A bit about Munich

P1060886 (1)THE CITY’S earliest origins lie in a settlement of Benedictine beer-brewing monks. The city’s ‘founding fathers’ are forever remembered in its name: München means ‘by the monk’s place’. This medieval city was located on the Salt Trade Route along the Isar river north of the Bavarian Alps. The early city flourished economically and grew as an important centre of salt trading. It became the capital of the region of Bavaria and was governed by the dynasty of the royal Wittelsbacher family from 1180 way up to the 20th century. The Wittelsbachs reigned as kings of Bavaria for an amazing 738 years! Their reign ended when Ludwig III issued the Anif Declaration in 1918 in which he released his soldiers and officials from their oath of loyalty to him.

Throughout the centuries several important cultural movements shaped Munich’s architecture. In the late 15th century revival of Gothic arts, the Old Town Hall was enlarged and Munich’s largest Gothic church, die Frauenkirche, was constructed. In the 16th century Munich was a centre of the German counter reformation and renaissance arts. The 19th century saw an explosion of monument-building which lends Munich its unique architecture and Italianate avenues. King Ludwig II bankrupted the royal house with the construction of his grandiose palaces (such as the fairy castle, Neuschwanstein, and the Schloss Nymphenburg). But today, ironically, Ludwig’s castles and palaces are the biggest money-spinners of the Bavarian tourism industry.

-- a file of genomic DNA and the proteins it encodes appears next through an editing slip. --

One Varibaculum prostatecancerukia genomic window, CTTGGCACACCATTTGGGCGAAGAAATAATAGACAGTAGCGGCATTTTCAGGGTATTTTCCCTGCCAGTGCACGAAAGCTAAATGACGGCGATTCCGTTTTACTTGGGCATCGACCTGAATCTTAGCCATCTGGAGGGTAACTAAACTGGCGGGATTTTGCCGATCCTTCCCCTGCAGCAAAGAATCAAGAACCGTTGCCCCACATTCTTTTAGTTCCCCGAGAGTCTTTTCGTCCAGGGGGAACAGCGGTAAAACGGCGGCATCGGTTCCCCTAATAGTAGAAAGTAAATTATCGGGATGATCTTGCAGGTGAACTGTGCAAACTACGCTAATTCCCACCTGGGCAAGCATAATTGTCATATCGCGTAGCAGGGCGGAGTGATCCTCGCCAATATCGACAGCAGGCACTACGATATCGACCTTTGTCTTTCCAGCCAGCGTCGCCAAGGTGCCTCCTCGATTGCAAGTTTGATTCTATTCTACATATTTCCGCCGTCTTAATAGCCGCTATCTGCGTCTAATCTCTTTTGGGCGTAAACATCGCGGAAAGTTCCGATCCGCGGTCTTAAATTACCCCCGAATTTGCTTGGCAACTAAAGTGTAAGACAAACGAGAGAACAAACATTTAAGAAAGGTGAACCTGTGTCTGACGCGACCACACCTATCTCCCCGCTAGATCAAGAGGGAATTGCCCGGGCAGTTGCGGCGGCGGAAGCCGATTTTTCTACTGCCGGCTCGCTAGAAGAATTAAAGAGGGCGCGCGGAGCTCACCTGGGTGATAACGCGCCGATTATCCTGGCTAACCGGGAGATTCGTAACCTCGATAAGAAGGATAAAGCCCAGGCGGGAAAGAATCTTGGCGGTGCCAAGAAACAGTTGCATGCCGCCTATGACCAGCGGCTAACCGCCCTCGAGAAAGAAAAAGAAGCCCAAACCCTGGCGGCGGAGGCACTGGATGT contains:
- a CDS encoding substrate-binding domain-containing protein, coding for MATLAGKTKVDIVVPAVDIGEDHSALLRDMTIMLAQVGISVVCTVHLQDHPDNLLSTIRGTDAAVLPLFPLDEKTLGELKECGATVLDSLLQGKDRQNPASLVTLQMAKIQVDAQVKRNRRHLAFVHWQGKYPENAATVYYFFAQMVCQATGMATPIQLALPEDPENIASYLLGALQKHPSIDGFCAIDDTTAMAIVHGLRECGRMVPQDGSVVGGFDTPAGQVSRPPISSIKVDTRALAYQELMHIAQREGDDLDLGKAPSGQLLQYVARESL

The city hasn’t always enjoyed prosperity and peace; Munich has seen its share of dark times and these periods remain embedded on its walls and within its minds. One third of the population died after the outbreak of the bubonic plague in 1634. In the famous ‘Glockenspiel’ of the town hall, the figurines enact the ‘Schäfflertanz’ (the coopers’ dance). After the outbreak of the plague, the coopers danced through the streets to, ‘bring fresh vitality to fearful dispositions.’ The coopers remained loyal to the duke and their dance came to symbolize perseverance and loyalty to authority through difficult times.

P1070033During the Allied blockade of food and fuel in world war one and the ensuing post-war Great Depression the city was practically starved to death. Not many years later when the socialists took power in 1933 Munich became a political hot-bed and the first Nazi stronghold. The first concentration camp was created in Dachau, just 16 km outside the city. In Nazi Germany, Munich was referred to as the ‘Hauptstadt der Bewegung’, ‘Capital of the Movement’.

The city faced ruin and destruction when nearly 45 percent of its buildings were destroyed by the World War II Allied bombing raids and over one third of its population was killed or fled from their homes. After the war, meticulous plans were laid out to completely rebuild the city and preserve its historical and cultural significance. Historical monuments were reconstructed and repaired and its pre-war street grid was preserved. Today, memorandums on the walls of the city’s famous town hall remind visitors of Munich’s citizens who worked together to rebuild the city, of the Munich Jews who were deported and killed, and of the American troops who freed the city from the national socialist regime.